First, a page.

InSight Crime Analysis

Figures on poppy cultivation and heroin production have become an increasingly political issue in Mexicos relationship with its northern neighbor.

Drug-related violence in Mexico stoked by an increasingly militarized government crackdown on organized crime, a strategy that is partly funded by the US, continues to be a major public security problem.

Booming demand for heroin on the streets of US cities and growing heroin-related deaths makes Mexico's poppy cultivation an important issue in Washington. Mexican heroin now dominates street markets in many cities in the United States, according to the Drug Enforcement Administration (DEA), so an update to the statistics was long overdue.

The most recent US government figures are for 2014 and estimate that there were 17,000 hectares of poppy in Mexico, a 59 percent increase from the 2013 estimate of 11,000.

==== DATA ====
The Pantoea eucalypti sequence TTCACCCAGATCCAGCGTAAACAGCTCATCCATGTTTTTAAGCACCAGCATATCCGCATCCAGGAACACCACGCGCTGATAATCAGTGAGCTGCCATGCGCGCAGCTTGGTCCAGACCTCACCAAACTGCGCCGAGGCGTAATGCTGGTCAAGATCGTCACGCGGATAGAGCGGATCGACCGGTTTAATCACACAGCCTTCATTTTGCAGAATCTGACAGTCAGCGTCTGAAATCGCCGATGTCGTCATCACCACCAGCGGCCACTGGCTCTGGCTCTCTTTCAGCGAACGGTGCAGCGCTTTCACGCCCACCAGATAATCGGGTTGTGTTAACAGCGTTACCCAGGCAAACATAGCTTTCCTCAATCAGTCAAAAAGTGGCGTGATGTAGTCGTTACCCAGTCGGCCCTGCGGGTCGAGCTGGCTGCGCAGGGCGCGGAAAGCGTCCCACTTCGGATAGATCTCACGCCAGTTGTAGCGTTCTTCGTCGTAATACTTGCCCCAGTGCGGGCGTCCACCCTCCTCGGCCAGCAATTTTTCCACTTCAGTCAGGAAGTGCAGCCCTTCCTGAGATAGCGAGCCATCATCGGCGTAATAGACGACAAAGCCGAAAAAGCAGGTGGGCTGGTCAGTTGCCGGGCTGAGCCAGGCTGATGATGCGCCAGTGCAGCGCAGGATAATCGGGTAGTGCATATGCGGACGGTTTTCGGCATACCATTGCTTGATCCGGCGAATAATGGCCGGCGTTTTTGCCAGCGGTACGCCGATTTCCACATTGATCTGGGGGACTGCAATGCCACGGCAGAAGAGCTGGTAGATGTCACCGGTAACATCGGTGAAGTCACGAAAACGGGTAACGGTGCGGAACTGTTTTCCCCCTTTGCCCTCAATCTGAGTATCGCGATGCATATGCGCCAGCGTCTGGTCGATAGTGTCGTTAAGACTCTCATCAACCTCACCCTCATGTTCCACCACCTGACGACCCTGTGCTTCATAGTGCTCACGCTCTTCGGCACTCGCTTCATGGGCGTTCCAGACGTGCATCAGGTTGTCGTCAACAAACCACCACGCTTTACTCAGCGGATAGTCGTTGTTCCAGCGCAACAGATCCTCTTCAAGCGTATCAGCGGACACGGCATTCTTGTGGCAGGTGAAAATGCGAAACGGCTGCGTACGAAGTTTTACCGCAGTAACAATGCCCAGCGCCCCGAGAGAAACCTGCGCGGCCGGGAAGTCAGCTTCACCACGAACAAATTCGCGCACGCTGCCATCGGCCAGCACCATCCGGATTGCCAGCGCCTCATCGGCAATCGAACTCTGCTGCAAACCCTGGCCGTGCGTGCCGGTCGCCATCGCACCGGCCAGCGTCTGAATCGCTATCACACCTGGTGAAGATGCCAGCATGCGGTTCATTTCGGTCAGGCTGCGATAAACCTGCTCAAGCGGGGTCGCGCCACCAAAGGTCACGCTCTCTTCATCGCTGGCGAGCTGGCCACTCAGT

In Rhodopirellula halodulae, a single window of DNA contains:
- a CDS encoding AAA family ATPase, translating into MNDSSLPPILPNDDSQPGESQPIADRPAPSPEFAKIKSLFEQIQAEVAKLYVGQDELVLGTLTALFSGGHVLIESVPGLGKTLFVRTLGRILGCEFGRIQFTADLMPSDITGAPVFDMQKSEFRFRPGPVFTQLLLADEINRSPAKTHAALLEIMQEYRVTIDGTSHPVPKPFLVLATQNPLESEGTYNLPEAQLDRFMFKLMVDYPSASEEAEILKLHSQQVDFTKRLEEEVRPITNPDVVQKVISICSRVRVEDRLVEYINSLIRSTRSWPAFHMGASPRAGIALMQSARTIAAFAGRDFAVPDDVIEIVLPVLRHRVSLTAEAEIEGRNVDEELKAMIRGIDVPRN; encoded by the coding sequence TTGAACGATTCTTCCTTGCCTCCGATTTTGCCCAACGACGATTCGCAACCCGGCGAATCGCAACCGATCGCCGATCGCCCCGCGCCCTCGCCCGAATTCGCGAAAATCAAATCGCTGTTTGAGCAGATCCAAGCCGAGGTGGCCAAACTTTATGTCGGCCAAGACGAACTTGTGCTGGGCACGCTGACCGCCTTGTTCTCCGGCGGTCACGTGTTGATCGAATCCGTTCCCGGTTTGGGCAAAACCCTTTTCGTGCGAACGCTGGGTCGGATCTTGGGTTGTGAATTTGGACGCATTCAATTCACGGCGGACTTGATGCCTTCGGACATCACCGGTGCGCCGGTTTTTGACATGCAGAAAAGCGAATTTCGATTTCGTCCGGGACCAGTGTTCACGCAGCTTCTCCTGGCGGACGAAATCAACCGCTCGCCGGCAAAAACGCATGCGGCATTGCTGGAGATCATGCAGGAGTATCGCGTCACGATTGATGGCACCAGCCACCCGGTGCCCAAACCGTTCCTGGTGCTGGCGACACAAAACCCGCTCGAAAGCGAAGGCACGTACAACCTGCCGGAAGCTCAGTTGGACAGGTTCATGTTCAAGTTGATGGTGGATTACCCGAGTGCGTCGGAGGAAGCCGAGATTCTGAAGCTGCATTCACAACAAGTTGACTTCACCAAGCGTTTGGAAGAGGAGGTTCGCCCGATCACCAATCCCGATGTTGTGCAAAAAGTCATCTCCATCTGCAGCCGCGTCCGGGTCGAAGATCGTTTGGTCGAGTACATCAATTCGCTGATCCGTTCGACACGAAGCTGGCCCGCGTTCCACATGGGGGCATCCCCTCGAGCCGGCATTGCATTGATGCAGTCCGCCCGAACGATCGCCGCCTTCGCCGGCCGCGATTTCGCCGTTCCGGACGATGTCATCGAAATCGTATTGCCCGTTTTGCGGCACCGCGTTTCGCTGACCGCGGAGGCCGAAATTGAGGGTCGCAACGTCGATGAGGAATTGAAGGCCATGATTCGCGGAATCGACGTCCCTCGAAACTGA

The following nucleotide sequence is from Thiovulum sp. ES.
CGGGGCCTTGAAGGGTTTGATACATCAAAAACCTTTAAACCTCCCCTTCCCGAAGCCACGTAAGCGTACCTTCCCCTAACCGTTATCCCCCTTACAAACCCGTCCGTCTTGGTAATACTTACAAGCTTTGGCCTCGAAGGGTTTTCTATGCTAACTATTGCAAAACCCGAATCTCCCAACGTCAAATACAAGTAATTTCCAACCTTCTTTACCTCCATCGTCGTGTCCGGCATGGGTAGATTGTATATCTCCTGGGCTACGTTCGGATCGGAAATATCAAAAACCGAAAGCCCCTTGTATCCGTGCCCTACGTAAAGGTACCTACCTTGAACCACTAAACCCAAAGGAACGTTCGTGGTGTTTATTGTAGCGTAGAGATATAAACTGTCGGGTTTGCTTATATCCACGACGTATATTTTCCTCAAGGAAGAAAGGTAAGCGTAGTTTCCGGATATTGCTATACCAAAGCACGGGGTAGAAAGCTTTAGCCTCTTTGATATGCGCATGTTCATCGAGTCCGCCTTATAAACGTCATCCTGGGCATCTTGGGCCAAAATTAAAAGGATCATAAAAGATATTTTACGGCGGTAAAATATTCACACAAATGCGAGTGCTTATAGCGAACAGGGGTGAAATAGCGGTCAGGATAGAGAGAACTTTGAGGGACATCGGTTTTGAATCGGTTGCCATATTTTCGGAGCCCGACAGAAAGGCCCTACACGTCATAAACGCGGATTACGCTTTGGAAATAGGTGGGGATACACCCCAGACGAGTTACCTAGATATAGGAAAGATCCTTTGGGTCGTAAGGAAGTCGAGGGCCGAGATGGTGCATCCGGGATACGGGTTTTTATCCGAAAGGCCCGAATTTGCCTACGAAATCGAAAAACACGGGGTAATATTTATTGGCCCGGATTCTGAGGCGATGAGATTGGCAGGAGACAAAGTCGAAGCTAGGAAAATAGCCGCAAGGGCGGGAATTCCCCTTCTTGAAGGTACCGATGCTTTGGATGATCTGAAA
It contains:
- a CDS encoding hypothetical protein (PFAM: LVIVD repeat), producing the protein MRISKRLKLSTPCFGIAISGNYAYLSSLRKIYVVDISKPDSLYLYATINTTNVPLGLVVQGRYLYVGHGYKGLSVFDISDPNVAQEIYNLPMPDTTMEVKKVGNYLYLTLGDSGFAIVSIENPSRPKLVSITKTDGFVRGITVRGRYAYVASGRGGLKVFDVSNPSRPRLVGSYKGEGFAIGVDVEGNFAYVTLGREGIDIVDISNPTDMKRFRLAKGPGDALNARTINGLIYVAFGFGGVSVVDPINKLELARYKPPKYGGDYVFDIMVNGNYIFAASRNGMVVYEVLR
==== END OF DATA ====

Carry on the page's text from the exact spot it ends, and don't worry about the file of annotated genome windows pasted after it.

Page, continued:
The latest UNODC estimates are for 2012, when the body calculated that there were 10,500 hectares of illicit poppy crops in Mexico. While the US government figures pointed to a big increase in Mexican poppy production between 2013 and 2014, UNODC figures indicate that the amount of land dedicated to cultivation fell between 2009, when it was 19,500 hectares, and 2012 (UNODC World Drug Report, 2015, pdf).

That the fresh Mexican government estimate indicates a spike in poppy cultivation may come as a surprise to some, who might have expected the administration of President Enrique Peña Nieto to play down that figure. Mexican officials have in the past described US government estimates as massively off-base.

However, the new figures do provide justification for Mexico's controversial crackdown on drug cartels.